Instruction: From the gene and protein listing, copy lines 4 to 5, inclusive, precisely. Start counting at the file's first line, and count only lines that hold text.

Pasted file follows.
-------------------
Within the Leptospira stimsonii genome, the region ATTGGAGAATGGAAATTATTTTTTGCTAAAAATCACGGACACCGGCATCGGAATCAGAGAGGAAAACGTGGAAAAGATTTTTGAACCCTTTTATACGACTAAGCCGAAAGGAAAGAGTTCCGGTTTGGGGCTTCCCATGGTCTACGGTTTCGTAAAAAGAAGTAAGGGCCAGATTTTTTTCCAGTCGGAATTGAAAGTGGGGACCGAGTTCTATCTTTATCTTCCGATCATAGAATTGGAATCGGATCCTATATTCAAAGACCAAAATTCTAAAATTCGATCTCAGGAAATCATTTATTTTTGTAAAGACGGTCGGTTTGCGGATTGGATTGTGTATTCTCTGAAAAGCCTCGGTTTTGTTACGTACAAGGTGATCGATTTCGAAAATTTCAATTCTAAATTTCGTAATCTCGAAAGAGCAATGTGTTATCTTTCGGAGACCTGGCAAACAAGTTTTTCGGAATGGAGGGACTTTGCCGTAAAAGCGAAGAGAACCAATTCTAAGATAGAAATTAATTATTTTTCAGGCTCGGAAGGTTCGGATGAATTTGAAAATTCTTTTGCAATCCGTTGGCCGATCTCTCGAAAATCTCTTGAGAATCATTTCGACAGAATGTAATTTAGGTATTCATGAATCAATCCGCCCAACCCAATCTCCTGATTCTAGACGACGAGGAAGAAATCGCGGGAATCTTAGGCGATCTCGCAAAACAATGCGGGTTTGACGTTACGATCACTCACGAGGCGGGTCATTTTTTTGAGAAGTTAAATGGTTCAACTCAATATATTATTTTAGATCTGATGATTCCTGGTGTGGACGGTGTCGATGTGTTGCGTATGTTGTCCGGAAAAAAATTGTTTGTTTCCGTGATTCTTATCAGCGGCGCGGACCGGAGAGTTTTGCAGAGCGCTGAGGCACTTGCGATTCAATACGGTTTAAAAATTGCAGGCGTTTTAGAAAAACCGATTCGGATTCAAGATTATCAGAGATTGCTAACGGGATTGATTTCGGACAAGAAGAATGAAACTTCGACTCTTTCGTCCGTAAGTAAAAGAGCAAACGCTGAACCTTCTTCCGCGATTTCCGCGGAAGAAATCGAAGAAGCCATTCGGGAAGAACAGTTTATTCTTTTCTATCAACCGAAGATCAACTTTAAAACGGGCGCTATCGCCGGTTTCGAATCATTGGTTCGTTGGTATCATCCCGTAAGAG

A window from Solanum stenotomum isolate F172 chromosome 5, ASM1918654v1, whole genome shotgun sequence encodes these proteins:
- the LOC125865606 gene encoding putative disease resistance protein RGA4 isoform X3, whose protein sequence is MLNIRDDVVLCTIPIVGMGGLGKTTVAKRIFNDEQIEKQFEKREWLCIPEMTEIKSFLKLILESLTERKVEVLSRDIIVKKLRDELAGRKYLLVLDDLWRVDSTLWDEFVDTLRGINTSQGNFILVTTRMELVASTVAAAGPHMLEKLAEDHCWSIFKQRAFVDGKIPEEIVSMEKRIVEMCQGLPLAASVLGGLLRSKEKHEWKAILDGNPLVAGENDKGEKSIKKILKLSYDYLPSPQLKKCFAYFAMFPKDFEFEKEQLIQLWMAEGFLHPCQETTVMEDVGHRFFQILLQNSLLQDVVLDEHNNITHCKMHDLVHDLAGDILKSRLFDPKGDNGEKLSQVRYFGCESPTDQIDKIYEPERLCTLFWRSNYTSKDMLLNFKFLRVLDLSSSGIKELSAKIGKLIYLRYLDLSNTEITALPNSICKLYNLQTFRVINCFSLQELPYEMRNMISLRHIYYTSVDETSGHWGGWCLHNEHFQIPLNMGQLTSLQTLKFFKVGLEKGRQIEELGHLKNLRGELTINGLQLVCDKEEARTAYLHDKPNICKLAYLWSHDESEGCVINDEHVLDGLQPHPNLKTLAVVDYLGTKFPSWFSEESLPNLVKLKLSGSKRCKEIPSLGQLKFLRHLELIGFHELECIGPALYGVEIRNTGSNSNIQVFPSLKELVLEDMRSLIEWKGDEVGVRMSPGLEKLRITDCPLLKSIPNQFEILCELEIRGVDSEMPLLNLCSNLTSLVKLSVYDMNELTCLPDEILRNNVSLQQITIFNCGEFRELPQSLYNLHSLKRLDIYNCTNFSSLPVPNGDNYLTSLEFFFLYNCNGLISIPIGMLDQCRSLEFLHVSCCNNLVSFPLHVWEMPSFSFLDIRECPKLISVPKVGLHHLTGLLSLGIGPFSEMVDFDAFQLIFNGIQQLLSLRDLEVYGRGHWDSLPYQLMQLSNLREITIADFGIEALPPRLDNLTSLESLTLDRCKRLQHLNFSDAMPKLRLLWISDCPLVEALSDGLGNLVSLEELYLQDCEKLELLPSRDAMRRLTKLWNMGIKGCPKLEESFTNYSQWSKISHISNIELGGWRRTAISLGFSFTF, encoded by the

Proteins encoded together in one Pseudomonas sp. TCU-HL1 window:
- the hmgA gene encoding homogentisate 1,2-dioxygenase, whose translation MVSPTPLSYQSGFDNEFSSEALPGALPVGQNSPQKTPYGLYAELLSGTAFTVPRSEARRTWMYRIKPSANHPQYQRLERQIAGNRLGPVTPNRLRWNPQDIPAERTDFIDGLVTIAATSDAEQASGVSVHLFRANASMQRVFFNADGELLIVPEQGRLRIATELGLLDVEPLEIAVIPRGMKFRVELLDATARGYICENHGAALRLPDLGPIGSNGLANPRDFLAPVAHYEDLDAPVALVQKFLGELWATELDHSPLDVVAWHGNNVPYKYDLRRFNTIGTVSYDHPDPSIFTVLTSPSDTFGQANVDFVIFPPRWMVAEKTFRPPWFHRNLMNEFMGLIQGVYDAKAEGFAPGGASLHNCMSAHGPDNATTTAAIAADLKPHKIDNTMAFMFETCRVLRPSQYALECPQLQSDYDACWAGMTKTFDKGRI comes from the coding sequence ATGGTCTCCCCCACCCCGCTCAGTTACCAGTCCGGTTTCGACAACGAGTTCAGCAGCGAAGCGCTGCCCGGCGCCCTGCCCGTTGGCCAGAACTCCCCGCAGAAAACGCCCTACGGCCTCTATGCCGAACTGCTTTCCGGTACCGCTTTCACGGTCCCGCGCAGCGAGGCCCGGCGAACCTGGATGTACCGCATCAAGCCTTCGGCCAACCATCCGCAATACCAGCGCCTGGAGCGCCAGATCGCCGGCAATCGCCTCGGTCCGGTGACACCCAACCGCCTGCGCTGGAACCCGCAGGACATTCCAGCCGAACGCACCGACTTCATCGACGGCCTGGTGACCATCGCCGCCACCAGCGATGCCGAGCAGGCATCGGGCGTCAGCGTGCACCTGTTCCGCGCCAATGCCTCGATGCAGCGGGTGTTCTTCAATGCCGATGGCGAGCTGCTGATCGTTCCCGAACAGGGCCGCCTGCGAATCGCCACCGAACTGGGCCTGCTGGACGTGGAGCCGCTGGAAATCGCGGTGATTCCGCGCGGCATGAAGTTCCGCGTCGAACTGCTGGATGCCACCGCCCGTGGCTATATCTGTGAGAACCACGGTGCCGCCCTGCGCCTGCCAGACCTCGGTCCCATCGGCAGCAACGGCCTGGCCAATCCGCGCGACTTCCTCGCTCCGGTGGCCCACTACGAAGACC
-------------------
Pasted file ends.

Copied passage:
Proteins encoded together in one Pseudomonas sp. TCU-HL1 window:
- the hmgA gene encoding homogentisate 1,2-dioxygenase, whose translation MVSPTPLSYQSGFDNEFSSEALPGALPVGQNSPQKTPYGLYAELLSGTAFTVPRSEARRTWMYRIKPSANHPQYQRLERQIAGNRLGPVTPNRLRWNPQDIPAERTDFIDGLVTIAATSDAEQASGVSVHLFRANASMQRVFFNADGELLIVPEQGRLRIATELGLLDVEPLEIAVIPRGMKFRVELLDATARGYICENHGAALRLPDLGPIGSNGLANPRDFLAPVAHYEDLDAPVALVQKFLGELWATELDHSPLDVVAWHGNNVPYKYDLRRFNTIGTVSYDHPDPSIFTVLTSPSDTFGQANVDFVIFPPRWMVAEKTFRPPWFHRNLMNEFMGLIQGVYDAKAEGFAPGGASLHNCMSAHGPDNATTTAAIAADLKPHKIDNTMAFMFETCRVLRPSQYALECPQLQSDYDACWAGMTKTFDKGRI comes from the coding sequence ATGGTCTCCCCCACCCCGCTCAGTTACCAGTCCGGTTTCGACAACGAGTTCAGCAGCGAAGCGCTGCCCGGCGCCCTGCCCGTTGGCCAGAACTCCCCGCAGAAAACGCCCTACGGCCTCTATGCCGAACTGCTTTCCGGTACCGCTTTCACGGTCCCGCGCAGCGAGGCCCGGCGAACCTGGATGTACCGCATCAAGCCTTCGGCCAACCATCCGCAATACCAGCGCCTGGAGCGCCAGATCGCCGGCAATCGCCTCGGTCCGGTGACACCCAACCGCCTGCGCTGGAACCCGCAGGACATTCCAGCCGAACGCACCGACTTCATCGACGGCCTGGTGACCATCGCCGCCACCAGCGATGCCGAGCAGGCATCGGGCGTCAGCGTGCACCTGTTCCGCGCCAATGCCTCGATGCAGCGGGTGTTCTTCAATGCCGATGGCGAGCTGCTGATCGTTCCCGAACAGGGCCGCCTGCGAATCGCCACCGAACTGGGCCTGCTGGACGTGGAGCCGCTGGAAATCGCGGTGATTCCGCGCGGCATGAAGTTCCGCGTCGAACTGCTGGATGCCACCGCCCGTGGCTATATCTGTGAGAACCACGGTGCCGCCCTGCGCCTGCCAGACCTCGGTCCCATCGGCAGCAACGGCCTGGCCAATCCGCGCGACTTCCTCGCTCCGGTGGCCCACTACGAAGACC